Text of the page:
6 And shall put thereon the covering of badgers’ skins, and shall spread over it a cloth wholly of blue, and shall put in the staves thereof

And then it continues with the regulations concerning the other pieces of furniture, and we pick up again in verse 15…

Numbers 4:15 And when Aaron and his sons have made an end of covering the sanctuary, and all the vessels of the sanctuary, as the camp is to set forward; after that, the sons of Kohath shall come to bear it: but they shall not touch any holy thing, lest they die. These things are the burden of the sons of Kohath in the tabernacle of the congregation.

We need to notice several things here. First, all the work for the service of the Tabernacle is being done by the tribe of Levi. But within the Levites there were two main classes: the priests and the non-priests. It was the job of the priests to actually dismantle the Holy of Holies and cover the Ark. The priests even inserted the carrying poles into the rings at the corners of the Ark. Only then were the Kohathites, the sons of Kohath, to come forward and pick up the Ark and move forward with the camp of Israel.

Notice that the sons of Kohath who carried the Ark were Levites but they were not priests! And how did they carry the Ark? They never touched the Ark itself, did they? They bore the Ark upon their shoulders by means of the carrying poles. In the antitype of course, we taught years ago in our series on the Tabernacle in the Wilderness that since our bodies correspond to the Tabernacle, then where is the Ark that we bear on our shoulders? It’s this member called our head. But don’t forget that the Ark really has a triple meaning. Like Noah’s triple-decker Ark, there are three levels here also.

1. Upstairs, there is the mind-brain communications center.

2. Downstairs, there is the womb and procreation workshop, and

3. On the mezzanine floor, there is the heart department. The Ark is all three locations.

So now after rehearsing the law of the Lord, David realizes that Uzzah got zapped because a) he was not a Levite and b) because even the Levites were not to touch the Ark on pain of death. Does this mean that the Levite priests could touch the Ark? I don’t think so. Once it was built, I don’t think anyone touched it, with the rare exception of the High Priest, and only that on very specific instructions given at the moment by Yahweh speaking from above the Ark itself. The only occasion I can think of when the High Priest would have needed to touch the Ark was when Aaron’s rod, the pot of manna and the two stone testaments were placed inside.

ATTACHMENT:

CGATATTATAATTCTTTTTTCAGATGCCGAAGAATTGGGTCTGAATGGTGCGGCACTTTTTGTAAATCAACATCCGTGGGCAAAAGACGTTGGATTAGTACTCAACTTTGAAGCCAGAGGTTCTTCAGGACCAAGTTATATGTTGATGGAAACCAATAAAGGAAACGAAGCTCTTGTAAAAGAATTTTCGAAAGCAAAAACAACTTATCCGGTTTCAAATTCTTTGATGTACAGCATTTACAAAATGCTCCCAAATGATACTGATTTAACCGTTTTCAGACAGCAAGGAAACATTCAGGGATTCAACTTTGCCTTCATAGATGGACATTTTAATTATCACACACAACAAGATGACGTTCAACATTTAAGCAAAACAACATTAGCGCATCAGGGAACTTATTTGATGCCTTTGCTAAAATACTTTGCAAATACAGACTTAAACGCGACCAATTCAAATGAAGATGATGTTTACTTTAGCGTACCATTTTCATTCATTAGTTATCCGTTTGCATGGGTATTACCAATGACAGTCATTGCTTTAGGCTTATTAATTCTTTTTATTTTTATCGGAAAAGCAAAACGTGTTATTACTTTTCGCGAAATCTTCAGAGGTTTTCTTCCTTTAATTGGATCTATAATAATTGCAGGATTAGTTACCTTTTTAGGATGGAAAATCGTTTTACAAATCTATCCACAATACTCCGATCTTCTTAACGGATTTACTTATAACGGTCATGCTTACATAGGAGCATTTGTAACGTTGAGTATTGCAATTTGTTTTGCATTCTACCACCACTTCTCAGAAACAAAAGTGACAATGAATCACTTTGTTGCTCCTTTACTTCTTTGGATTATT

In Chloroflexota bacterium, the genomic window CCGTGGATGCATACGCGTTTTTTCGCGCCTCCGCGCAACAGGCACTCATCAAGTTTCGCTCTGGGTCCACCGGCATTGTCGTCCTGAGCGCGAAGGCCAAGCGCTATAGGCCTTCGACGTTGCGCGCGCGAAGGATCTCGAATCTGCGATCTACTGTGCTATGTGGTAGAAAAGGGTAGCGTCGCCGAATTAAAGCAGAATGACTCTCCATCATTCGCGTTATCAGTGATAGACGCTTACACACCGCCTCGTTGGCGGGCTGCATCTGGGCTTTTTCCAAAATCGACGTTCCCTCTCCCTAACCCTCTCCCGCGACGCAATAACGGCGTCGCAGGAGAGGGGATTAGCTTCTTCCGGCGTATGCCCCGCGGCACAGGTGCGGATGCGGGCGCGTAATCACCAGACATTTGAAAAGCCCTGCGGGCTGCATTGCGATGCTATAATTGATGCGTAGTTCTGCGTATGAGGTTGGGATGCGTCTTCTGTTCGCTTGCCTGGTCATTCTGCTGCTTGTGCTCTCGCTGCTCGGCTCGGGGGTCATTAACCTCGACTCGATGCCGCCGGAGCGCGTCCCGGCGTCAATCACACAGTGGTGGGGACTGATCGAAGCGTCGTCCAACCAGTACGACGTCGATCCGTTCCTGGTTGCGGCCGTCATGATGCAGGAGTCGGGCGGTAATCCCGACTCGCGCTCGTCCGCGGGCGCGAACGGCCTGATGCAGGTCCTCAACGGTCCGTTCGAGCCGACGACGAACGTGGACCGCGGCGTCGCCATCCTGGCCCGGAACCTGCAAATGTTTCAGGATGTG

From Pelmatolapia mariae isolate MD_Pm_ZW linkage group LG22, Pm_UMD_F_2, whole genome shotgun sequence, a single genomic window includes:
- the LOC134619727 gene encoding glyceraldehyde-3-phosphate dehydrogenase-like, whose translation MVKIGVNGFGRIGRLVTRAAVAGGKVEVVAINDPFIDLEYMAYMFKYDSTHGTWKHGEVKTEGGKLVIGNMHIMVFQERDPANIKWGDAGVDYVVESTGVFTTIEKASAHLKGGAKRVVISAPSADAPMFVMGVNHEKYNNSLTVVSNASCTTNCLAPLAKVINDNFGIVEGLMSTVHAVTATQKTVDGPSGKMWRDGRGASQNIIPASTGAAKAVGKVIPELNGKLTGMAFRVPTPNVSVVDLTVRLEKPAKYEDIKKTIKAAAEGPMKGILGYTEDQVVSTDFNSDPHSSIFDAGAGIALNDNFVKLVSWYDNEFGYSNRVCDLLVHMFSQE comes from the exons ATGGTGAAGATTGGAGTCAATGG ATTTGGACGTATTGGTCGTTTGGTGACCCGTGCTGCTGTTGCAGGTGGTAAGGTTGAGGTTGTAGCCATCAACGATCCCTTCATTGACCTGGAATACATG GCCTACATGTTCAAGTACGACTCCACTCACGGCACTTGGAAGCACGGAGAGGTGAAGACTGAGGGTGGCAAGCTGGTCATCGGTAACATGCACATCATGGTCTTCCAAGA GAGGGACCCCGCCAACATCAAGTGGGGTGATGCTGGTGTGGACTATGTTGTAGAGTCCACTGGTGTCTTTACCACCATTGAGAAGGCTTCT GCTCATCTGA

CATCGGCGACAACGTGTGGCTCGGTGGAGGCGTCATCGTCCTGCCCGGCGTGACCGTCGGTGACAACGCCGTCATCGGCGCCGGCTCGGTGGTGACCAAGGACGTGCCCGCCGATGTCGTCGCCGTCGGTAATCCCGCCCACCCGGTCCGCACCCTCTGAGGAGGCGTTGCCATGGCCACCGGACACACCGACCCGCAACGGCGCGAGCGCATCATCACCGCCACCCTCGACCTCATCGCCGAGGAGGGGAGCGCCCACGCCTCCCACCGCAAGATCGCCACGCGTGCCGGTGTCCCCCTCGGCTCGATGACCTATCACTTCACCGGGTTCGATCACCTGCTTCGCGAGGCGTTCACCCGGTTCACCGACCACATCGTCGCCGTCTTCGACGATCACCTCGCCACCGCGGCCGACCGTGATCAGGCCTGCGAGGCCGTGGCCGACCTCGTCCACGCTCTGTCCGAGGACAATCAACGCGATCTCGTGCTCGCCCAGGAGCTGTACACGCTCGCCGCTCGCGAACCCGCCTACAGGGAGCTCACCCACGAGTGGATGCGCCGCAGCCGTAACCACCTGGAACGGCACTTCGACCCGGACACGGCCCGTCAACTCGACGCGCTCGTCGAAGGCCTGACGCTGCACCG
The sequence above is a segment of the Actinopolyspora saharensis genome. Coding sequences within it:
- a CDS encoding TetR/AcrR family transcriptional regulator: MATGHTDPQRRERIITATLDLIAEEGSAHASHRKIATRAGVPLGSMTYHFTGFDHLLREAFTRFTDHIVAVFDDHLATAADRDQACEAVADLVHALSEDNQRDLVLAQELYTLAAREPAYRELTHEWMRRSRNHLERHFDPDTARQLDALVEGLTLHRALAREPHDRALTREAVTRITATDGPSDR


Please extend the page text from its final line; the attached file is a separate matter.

I have said this before, back in our studies of the Tabernacle, that I believe the Ark fits all the requirements to be a very high-powered electrical condenser or capacitor. In other words, it held a very highvoltage electrical charge, and if someone touched it who was not properly grounded, he would be electrocuted. My personal opinion is that this is what happened to Uzzah.

When I was in the Air Force, I was an AC & W radar repair technician. AC & W stood for Aircraft Control and Warning radar. These were not the relatively small radar sets whose antennas you see around airports. These were the radar sites that ringed the continental United States to protect the borders. These were huge and it took a lot of juice to power these radar sets.

In tech school, we were given regulations on how to dismantle parts of the radar and repair them, just as Moses and Aaron were given regulations concerning the Ark. We were trained to always remove all jewelry, watches, rings—anything metal from our body whenever we were going to be working where the juice was on.

In some cases, it is dangerous to work on a piece of equipment even when it is not plugged in. For example, and I haven’t kept up with it, but years ago it used to be that there was a place near the back of the picture tube in a color TV set, which if you touched it, you would get zapped with 25 thousand volts. (Black and white sets carried 10k volts.) It doesn’t matter if the TV is plugged in or not. The charge is stored there. And it is very dangerous. It you touch it, it will discharge through your body and could easily kill you.

We notice in Numbers 4, verse 6, that they covered the Ark with what it calls badgers’ skins. Other translations may say porpoise skin or sea cow skins or something else, the point is that it was a heavy, leather-type of material. As it happens, leather is a good insulator of electricity. Therefore, the covering of the Ark with these skins also served to help prevent accidental electrocution.

In the story of Uzzah, however, there is no indication that the Ark was covered in any way. The poor chap got electrocuted. I recall reading somewhere that an electrical engineer has estimated that the Ark would pack a charge of somewhere near 100,000 volts. Yes, I know, it’s the current that kills you, but we don’t want to get overly technical here.

Let me assure you, my dear readers, when you get hit with a discharge of electricity that big, that wherever Uzzah made contact with the Ark, the discharge of (presumably) direct current would, number one, open a hole (in other words, a breach) in his body; and secondly, it would literally throw him off his feet for some distance. Moreover, the discharge might even look like a mini-bolt of lightning. With that information, we can now go back to this supposed discrepancy between the names of the threshing floor.